Jim Cooper, the longtime sheriff of Sacramento County, said the deep-pocketed execs “don’t have the guts” to attempt to reform Prop 47, the ballot measure passed by California voters in 2014 that reduced theft of items valued under $950 from a felony to a misdemeanor.
“They don’t want anybody going to jail or to prison,” Cooper said in an exclusive interview with The Post on Thursday. “That’s just a belief they have.”
Retailers including Target, Walgreens, CVS and Home Depot have blamed organized retail theft for a hit to their bottom lines this year.
Yet the retailers refuse to fund a campaign to get a measure in front of voters in the November 2024 general election that would tackle Prop 47, Cooper insisted.
“They have a track record of not engaging,” he said.
“Shoplifting is rampant,” Cooper lamented.
It’s prompted a “cultural shift where the new normal is I go in, everything’s behind glass and I push the button and wait for someone to come over,” he said.
Cooper laid into Target earlier this week in a lengthy X post that read: “We could not handcuff suspects in the store; and if we arrested someone, they wanted us to process them outside… behind the store… in the rain.”
“We were told they didn’t want to create a scene inside the store and have people film it and put it on social media,” Cooper added. “They didn’t want negative press. Unbelievable.”
“We don’t tell big retail how to do their jobs, they shouldn’t tell us how to do ours,” he concluded.
Democratic lawmakers have stood firmly in their belief that Prop 47 must remain as-is. In September, California Senate Democrats rejected a crucial measure that proposed to reform Prop 47 that would have punished repeat offenders.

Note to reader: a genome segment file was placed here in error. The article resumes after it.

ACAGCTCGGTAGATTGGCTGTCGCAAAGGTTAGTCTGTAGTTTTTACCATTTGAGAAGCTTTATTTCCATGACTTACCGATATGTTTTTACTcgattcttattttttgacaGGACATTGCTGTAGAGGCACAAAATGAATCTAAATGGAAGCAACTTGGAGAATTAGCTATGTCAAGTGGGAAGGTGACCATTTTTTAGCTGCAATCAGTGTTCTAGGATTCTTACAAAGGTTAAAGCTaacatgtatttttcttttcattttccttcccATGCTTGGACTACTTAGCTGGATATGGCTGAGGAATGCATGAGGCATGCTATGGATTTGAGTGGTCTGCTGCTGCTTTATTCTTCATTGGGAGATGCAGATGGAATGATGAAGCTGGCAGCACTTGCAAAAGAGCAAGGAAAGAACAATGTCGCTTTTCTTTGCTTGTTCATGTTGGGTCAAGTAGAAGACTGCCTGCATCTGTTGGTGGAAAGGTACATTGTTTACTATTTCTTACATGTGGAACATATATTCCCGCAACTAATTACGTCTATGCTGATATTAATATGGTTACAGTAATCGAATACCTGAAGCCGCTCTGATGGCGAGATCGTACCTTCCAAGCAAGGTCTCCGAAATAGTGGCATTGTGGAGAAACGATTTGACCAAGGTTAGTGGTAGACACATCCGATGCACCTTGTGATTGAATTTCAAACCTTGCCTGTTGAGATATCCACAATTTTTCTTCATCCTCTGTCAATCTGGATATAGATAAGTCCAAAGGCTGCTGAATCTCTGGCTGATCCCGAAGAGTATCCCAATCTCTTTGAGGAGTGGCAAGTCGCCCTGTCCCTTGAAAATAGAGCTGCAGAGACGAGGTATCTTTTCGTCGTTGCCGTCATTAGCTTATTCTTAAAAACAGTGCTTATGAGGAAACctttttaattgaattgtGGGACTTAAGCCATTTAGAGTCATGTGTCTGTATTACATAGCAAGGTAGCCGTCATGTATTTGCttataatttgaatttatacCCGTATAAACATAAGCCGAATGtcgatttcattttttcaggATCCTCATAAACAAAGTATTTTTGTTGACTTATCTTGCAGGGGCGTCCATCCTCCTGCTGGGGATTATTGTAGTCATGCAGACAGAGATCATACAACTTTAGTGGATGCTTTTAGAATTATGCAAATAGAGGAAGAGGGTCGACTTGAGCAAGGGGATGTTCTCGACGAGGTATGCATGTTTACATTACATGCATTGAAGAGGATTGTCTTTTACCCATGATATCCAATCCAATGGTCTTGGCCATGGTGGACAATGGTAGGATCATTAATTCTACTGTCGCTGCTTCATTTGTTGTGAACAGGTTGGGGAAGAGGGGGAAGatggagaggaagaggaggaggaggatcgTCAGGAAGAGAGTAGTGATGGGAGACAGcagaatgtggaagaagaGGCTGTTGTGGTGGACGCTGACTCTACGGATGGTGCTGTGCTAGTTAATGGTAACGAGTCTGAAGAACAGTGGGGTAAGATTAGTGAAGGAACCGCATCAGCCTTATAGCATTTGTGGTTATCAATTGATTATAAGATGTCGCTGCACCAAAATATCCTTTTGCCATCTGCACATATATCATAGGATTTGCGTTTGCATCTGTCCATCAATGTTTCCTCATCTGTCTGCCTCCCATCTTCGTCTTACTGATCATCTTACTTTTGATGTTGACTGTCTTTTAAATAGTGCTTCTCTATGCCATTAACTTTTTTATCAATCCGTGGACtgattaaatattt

The suggested change would’ve made the fourth theft-related conviction a felony offense.
If the amendments were passed, the change would’ve appeared on the November 2024 ballot for voters’ approval, which Cooper said he was confident would pass.
“Legislature has also proven that they will not pass any new bills or will hold anyone accountable,” he told The Post.
The “cheap-chic” discount chain said its profit will be squeezed by “$500 million more than what we saw last year” – when the company lost as much as $800 million from “inventory shrink.”
“While there are many potential sources of inventory shrink, theft and organized retail crime are increasingly important drivers of the issue,” the company said. “We are making significant investments in strategies to prevent this from happening in our stores.”
Inventory shrink is an industry term that refers to fewer products being on its shelves than what’s reported in its inventory catalog.
There’s no nationwide policy on how to deal with shoplifting, though many employers have encouraged staffers to do nothing at all in an effort to keep them out of harm’s way.